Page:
Pay attention to who and where quoted recent surveys. See how their new data complement or contradict previously published.
Rule number 3: The notes in the margins
If you have just started to write an overview of selected articles and read the first time, it is essential to remember new information and impressions from reading, new thoughts and associations. It’s advisable to immediately record all this – then it will be easier to associate new ideas with the available results, your personal ideas, etc. You can write directly on the field or use stickers (if you are using a print articles), or take notes right on your computer or tablet: Almost all modern software, electronic library catalogers allow to leave a note. Literally write out quotes that are referenced in the plan review. When writing a draft, try to rephrase these quotes in your own words.
It’s very important to be careful and write references at this stage, in order to avoid subsequent throwing in an attempt to remember who belonged to those or other details. Thus, for as long as you read the selected literature itself will draft review. Of course, this draft will have more than once or twice to rewrite, rephrase and restructure in order to get the complete text with a coherent logic and honed arguments. Not be afraid. Just start taking notes, even without any system – as it moves you gradually emerges review the plan, and the farther away, the clearer and sharper it will be.
Rule number 4: Determine the type of review
If while reading the literature you always took notes, then at the end of this process you will have to represent the approximate amount of future review. This is probably the most appropriate time to decide where to go. There are two varieties of the review of the genre – mini- and full-size view. Some magazines are now choosing to publish short reviews, focused on publications of recent years, with the restriction of the number of words and quotes. Mini-review does not mean inferiority – on the contrary, it is concise and succinct article, concentrate of modern ideas, attracting the attention of busy readers to its small volume. To write a review mini-literate, you should truly masterfully wield the pen. The disadvantage of the mini-reviews is that sometimes some problems are served in a simplified way due to limited volume.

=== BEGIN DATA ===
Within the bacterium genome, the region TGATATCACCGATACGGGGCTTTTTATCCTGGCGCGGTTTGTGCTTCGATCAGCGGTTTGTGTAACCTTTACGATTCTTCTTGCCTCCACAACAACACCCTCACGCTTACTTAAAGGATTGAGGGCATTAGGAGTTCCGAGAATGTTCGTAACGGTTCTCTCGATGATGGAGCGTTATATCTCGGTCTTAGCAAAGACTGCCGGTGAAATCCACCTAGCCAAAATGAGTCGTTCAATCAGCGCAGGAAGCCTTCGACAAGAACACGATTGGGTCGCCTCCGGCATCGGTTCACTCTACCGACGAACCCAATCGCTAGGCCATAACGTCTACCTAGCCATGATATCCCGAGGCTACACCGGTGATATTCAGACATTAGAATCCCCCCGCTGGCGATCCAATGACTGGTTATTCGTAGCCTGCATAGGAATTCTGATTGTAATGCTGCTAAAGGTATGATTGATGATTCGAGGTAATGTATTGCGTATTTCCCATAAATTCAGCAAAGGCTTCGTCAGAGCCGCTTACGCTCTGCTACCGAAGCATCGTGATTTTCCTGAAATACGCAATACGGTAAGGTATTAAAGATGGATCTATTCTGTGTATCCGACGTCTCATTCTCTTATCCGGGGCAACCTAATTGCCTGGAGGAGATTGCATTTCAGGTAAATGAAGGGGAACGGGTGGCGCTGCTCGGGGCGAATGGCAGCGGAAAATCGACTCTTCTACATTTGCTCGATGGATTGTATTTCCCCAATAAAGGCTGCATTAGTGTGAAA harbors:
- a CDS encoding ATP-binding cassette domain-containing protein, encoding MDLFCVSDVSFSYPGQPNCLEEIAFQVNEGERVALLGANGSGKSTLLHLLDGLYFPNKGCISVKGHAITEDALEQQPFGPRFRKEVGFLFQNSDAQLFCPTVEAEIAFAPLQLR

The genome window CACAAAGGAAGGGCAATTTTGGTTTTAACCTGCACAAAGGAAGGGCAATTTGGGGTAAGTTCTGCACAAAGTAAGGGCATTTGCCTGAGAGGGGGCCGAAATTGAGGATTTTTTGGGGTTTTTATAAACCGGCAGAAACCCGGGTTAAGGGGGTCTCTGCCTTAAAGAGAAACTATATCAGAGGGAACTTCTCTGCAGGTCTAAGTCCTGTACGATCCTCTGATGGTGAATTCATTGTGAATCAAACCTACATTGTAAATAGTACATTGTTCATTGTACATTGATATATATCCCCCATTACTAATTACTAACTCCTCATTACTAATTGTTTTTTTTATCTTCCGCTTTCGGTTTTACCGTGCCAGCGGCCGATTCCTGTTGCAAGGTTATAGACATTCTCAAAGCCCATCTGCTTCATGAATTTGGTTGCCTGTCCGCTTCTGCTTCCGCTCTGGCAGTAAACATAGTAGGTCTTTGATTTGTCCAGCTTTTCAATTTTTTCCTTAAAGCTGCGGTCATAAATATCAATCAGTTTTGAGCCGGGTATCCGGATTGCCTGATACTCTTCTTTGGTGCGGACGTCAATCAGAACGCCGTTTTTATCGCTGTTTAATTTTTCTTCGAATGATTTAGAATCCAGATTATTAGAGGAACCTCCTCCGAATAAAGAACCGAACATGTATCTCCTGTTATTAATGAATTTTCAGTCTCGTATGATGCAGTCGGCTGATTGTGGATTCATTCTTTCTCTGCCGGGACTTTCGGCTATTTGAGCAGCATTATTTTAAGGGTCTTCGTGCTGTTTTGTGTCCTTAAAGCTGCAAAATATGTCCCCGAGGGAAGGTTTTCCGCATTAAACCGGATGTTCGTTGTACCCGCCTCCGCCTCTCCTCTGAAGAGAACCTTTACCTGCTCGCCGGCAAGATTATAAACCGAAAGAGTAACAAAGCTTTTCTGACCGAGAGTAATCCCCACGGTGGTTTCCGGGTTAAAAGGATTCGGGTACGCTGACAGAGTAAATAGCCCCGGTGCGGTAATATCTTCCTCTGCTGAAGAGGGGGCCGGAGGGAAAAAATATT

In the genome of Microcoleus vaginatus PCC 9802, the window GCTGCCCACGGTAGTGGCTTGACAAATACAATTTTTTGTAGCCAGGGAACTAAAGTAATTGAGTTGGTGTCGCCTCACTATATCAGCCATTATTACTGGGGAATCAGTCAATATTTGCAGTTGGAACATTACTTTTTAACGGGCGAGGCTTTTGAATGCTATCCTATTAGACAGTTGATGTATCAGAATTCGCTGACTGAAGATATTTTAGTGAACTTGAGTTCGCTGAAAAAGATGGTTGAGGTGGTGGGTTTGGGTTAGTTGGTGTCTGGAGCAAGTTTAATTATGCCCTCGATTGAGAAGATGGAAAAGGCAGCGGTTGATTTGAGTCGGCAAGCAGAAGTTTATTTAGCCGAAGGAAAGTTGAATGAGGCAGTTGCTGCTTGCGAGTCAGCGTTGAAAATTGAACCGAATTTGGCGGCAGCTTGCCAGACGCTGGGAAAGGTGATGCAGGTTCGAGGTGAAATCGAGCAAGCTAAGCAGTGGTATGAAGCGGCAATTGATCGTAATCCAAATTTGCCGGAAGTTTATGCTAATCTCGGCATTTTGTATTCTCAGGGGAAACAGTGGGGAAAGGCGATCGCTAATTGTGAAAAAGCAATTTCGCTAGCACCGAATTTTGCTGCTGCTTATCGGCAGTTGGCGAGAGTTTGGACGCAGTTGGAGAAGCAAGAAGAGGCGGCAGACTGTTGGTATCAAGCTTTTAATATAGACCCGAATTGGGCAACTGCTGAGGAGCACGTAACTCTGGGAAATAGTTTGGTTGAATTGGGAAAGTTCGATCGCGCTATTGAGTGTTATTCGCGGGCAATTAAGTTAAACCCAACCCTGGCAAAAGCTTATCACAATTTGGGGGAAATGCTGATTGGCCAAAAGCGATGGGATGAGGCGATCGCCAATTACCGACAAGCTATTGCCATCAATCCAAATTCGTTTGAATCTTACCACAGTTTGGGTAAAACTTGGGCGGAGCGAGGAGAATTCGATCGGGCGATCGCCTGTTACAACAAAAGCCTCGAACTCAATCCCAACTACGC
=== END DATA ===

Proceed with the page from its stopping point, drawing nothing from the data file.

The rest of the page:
The full-size review has certain advantages: you can lead a larger amount of data and are free to dwell on those details that you consider important or interesting. However, on such “monumental” threatened with articles to be deferred to the far shelf “for a thoughtful study later” that may never come.
Also, surveys can be classified as descriptive and conceptual. Descriptive surveys focused on the methodology, sourcing and interpretation of each study – a conscientious summary of current data. The authors also put forward a conceptual overview of new ideas and concepts derived from the whole array of published materials. To write a good conceptual overview desirable to be true guru in your field and to capture the most invisible of wearing in the atmosphere of ideas. Be self-critical – if you can catch these trends correctly? And whether you have enough time? Remember: narrative reviews tend to take up a lot less time and effort.
Rule number 5: Consider the problem from different angles
No matter what it is you plan to write a review, focus on a specific issue. However in analysis helpful use data from adjacent fields. For example, if you write a review of Immunology, also include materials epidemiology, cytology, doctors and biochemists. Consideration of mechanisms for a particular problem at various levels – from molecules to populations – will allow you to clearer and more widely present the material. This work will be much more interesting to readers.